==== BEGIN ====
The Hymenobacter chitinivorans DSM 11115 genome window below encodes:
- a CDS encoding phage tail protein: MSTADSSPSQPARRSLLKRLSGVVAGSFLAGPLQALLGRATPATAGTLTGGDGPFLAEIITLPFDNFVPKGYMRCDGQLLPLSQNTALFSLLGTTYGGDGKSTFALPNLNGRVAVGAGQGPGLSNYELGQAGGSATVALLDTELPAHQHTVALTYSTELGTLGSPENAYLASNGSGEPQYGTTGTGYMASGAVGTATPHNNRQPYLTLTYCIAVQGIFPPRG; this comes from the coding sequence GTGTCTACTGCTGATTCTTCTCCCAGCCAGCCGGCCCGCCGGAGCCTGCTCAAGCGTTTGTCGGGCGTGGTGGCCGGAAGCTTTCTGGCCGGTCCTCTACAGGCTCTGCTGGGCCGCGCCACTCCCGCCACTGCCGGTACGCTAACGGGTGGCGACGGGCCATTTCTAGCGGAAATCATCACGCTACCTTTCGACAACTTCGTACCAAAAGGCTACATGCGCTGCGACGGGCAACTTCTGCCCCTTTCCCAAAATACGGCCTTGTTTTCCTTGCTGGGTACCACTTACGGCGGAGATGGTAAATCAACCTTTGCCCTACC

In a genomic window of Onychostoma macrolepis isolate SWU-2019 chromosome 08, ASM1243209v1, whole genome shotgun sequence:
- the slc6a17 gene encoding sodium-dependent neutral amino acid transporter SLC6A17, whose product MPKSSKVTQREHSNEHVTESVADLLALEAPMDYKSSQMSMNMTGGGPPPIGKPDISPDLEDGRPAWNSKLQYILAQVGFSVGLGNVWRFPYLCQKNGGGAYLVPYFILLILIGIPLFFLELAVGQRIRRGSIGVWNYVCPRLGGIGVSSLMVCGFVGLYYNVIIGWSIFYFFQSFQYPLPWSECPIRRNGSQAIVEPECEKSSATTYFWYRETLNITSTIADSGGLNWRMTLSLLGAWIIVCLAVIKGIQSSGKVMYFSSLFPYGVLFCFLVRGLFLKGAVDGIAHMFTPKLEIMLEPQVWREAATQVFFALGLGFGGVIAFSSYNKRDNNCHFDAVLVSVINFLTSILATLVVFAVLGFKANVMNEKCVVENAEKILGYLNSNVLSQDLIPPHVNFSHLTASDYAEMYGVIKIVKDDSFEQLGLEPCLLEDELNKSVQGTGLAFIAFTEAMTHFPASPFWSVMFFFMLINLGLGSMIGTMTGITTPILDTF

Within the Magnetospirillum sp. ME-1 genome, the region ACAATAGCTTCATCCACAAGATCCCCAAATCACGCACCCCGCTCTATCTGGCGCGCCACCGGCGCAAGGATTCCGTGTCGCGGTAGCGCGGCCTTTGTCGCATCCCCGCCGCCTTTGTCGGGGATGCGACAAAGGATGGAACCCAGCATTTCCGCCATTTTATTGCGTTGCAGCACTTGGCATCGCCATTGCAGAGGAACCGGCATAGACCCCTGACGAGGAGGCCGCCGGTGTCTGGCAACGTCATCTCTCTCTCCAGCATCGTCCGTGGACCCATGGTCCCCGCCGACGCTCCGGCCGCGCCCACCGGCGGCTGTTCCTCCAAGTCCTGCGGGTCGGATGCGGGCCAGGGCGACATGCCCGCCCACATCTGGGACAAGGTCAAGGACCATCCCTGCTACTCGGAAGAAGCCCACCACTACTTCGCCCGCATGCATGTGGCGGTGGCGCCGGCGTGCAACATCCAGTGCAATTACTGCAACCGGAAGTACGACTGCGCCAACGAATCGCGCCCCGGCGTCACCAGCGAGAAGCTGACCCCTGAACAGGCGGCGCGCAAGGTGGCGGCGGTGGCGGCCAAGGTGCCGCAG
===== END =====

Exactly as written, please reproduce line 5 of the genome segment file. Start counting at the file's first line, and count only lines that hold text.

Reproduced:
Within the Magnetospirillum sp. ME-1 genome, the region ACAATAGCTTCATCCACAAGATCCCCAAATCACGCACCCCGCTCTATCTGGCGCGCCACCGGCGCAAGGATTCCGTGTCGCGGTAGCGCGGCCTTTGTCGCATCCCCGCCGCCTTTGTCGGGGATGCGACAAAGGATGGAACCCAGCATTTCCGCCATTTTATTGCGTTGCAGCACTTGGCATCGCCATTGCAGAGGAACCGGCATAGACCCCTGACGAGGAGGCCGCCGGTGTCTGGCAACGTCATCTCTCTCTCCAGCATCGTCCGTGGACCCATGGTCCCCGCCGACGCTCCGGCCGCGCCCACCGGCGGCTGTTCCTCCAAGTCCTGCGGGTCGGATGCGGGCCAGGGCGACATGCCCGCCCACATCTGGGACAAGGTCAAGGACCATCCCTGCTACTCGGAAGAAGCCCACCACTACTTCGCCCGCATGCATGTGGCGGTGGCGCCGGCGTGCAACATCCAGTGCAATTACTGCAACCGGAAGTACGACTGCGCCAACGAATCGCGCCCCGGCGTCACCAGCGAGAAGCTGACCCCTGAACAGGCGGCGCGCAAGGTGGCGGCGGTGGCGGCCAAGGTGCCGCAG